Finding the Perfect Balance


                As I communicated in my first blog post, my research is generally about effects of radiation on computer memory. Obviously, when speaking to a general audience about my work, I can’t discuss all of details of it, as there are a lot of terminologies and concepts that are well out of the scope of other people’s majors. This means that I need to simplify the terminologies and concepts to the point where it can be easily understood by said general audience. However, I must be careful not to over-simplify and lose important information in the process. This balance between over-simplifying and not simplifying enough can sometimes be tricky to find. One technique that I could also use is, instead of simplifying, explaining the more advanced topics in terms of simpler ones. Of course, this method takes more time, but in some cases it is worthwhile. For example, in my research, there are quite a few software buzzwords that are worth explaining, but there are also quite a few that aren’t really relevant. This is yet another careful balance that I must maintain. Overall, there are a variety of methods that I can employ to communicate my work to a general audience.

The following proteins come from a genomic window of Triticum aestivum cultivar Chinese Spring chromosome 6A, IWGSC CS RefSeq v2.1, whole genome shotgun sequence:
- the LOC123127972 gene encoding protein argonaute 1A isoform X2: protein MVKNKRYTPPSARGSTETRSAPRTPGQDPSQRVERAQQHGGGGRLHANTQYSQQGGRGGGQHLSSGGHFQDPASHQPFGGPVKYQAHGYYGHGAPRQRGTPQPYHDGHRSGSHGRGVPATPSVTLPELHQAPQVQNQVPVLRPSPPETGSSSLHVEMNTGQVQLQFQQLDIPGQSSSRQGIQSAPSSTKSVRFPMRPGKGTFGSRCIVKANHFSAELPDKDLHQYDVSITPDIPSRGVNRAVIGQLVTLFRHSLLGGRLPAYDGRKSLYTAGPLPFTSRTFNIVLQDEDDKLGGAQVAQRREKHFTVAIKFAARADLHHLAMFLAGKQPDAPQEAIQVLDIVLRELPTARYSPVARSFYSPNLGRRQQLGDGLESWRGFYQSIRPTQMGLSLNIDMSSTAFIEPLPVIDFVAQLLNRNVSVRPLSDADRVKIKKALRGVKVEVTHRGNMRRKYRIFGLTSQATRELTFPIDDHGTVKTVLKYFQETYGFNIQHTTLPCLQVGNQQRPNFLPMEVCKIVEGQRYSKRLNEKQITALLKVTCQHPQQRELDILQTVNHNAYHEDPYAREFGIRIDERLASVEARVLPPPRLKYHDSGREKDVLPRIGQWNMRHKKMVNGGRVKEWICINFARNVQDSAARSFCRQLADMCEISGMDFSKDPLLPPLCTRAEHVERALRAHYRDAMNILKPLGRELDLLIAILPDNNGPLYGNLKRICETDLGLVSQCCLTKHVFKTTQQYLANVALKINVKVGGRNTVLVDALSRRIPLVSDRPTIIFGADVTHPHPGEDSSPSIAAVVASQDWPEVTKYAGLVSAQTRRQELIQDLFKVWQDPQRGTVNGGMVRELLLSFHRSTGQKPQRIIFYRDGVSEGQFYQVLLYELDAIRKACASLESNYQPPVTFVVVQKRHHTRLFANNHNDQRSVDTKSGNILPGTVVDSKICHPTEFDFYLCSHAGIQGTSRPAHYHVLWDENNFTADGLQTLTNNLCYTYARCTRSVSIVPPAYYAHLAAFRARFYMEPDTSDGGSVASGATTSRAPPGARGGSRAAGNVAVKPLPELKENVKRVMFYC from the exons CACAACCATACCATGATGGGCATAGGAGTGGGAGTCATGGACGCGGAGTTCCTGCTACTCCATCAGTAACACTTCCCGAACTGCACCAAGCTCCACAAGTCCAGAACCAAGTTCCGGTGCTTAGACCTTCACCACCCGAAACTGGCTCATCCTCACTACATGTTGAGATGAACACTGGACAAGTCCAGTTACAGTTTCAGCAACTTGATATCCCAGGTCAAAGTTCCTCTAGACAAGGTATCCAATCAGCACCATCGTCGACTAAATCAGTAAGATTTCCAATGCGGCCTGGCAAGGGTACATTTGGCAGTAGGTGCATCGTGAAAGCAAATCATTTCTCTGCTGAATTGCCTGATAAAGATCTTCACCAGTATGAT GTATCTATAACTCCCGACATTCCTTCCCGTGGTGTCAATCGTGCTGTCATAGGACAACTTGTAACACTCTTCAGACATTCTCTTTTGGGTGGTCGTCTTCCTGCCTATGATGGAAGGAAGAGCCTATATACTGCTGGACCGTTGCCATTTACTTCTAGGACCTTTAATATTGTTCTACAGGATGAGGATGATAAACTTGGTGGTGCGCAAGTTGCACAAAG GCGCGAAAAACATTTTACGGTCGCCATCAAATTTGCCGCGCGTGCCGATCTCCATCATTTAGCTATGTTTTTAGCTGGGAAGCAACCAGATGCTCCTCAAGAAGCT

As I mentioned in my first blog post, my current professional goals are to go to graduate school, and, after that, get a non-academic job. In graduate school, I will probably be discussing my work with experts in my field, so there won’t be much of a need for simplification or explanation of terminologies when sharing my work. In terms of a job in industry, I expect to speak with people who have a general knowledge of computer engineering, but don’t know the specifics of what I’m doing. Since they would have a better understanding of these topics, I wouldn’t need to simplify as much, but it would still be necessary in some cases. For example, I might need to present my work at a company meeting, or to my boss. There still might be some instances that I would need to talk to the general public. An example of this would be me presenting a new product, in which simplification is completely necessary. However, even in this example, I would still have to be careful not to oversimplify: “This revolutionary new product…. does stuff.” All in all, I expect to interact with a broad range of audiences in my future career.

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